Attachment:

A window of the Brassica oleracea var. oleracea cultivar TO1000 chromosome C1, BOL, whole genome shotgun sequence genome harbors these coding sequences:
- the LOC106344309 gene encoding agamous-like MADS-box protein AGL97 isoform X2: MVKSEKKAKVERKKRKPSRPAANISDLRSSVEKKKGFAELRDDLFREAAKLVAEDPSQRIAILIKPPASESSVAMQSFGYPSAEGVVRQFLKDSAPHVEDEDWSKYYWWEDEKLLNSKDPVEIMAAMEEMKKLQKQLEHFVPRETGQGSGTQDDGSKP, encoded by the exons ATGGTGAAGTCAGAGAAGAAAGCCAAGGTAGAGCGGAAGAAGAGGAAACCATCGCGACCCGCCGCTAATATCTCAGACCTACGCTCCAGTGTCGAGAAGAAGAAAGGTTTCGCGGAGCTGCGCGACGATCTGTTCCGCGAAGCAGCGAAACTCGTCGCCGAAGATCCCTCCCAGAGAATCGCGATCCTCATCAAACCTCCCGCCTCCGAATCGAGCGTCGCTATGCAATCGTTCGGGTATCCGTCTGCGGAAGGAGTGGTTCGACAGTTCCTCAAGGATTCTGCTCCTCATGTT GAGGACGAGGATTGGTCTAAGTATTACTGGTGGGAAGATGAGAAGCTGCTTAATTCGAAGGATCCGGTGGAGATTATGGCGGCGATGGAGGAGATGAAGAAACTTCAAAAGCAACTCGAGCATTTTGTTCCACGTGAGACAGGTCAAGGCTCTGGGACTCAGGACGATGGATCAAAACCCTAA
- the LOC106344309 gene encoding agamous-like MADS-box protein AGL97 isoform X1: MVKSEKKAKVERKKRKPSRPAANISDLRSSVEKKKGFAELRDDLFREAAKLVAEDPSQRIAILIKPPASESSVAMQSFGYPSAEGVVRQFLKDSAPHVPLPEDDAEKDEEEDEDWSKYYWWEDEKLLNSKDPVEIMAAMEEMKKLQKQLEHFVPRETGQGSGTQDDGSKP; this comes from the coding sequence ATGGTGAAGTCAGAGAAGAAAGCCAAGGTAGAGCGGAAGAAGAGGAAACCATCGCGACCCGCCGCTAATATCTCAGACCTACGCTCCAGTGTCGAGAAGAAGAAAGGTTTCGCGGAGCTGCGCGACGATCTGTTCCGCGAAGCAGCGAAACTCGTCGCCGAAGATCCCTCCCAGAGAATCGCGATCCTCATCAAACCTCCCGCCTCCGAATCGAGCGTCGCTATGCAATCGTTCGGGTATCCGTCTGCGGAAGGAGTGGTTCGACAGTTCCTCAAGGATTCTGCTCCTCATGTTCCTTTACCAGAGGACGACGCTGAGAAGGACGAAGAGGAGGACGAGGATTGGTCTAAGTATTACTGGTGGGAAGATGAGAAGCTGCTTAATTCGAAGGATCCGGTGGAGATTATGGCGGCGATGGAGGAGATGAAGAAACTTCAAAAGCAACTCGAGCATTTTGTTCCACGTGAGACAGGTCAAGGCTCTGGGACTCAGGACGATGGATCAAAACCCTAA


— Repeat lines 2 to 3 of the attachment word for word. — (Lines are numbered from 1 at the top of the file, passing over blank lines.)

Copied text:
- the LOC106344309 gene encoding agamous-like MADS-box protein AGL97 isoform X2: MVKSEKKAKVERKKRKPSRPAANISDLRSSVEKKKGFAELRDDLFREAAKLVAEDPSQRIAILIKPPASESSVAMQSFGYPSAEGVVRQFLKDSAPHVEDEDWSKYYWWEDEKLLNSKDPVEIMAAMEEMKKLQKQLEHFVPRETGQGSGTQDDGSKP, encoded by the exons ATGGTGAAGTCAGAGAAGAAAGCCAAGGTAGAGCGGAAGAAGAGGAAACCATCGCGACCCGCCGCTAATATCTCAGACCTACGCTCCAGTGTCGAGAAGAAGAAAGGTTTCGCGGAGCTGCGCGACGATCTGTTCCGCGAAGCAGCGAAACTCGTCGCCGAAGATCCCTCCCAGAGAATCGCGATCCTCATCAAACCTCCCGCCTCCGAATCGAGCGTCGCTATGCAATCGTTCGGGTATCCGTCTGCGGAAGGAGTGGTTCGACAGTTCCTCAAGGATTCTGCTCCTCATGTT GAGGACGAGGATTGGTCTAAGTATTACTGGTGGGAAGATGAGAAGCTGCTTAATTCGAAGGATCCGGTGGAGATTATGGCGGCGATGGAGGAGATGAAGAAACTTCAAAAGCAACTCGAGCATTTTGTTCCACGTGAGACAGGTCAAGGCTCTGGGACTCAGGACGATGGATCAAAACCCTAA
- the LOC106344309 gene encoding agamous-like MADS-box protein AGL97 isoform X1: MVKSEKKAKVERKKRKPSRPAANISDLRSSVEKKKGFAELRDDLFREAAKLVAEDPSQRIAILIKPPASESSVAMQSFGYPSAEGVVRQFLKDSAPHVPLPEDDAEKDEEEDEDWSKYYWWEDEKLLNSKDPVEIMAAMEEMKKLQKQLEHFVPRETGQGSGTQDDGSKP; this comes from the coding sequence ATGGTGAAGTCAGAGAAGAAAGCCAAGGTAGAGCGGAAGAAGAGGAAACCATCGCGACCCGCCGCTAATATCTCAGACCTACGCTCCAGTGTCGAGAAGAAGAAAGGTTTCGCGGAGCTGCGCGACGATCTGTTCCGCGAAGCAGCGAAACTCGTCGCCGAAGATCCCTCCCAGAGAATCGCGATCCTCATCAAACCTCCCGCCTCCGAATCGAGCGTCGCTATGCAATCGTTCGGGTATCCGTCTGCGGAAGGAGTGGTTCGACAGTTCCTCAAGGATTCTGCTCCTCATGTTCCTTTACCAGAGGACGACGCTGAGAAGGACGAAGAGGAGGACGAGGATTGGTCTAAGTATTACTGGTGGGAAGATGAGAAGCTGCTTAATTCGAAGGATCCGGTGGAGATTATGGCGGCGATGGAGGAGATGAAGAAACTTCAAAAGCAACTCGAGCATTTTGTTCCACGTGAGACAGGTCAAGGCTCTGGGACTCAGGACGATGGATCAAAACCCTAA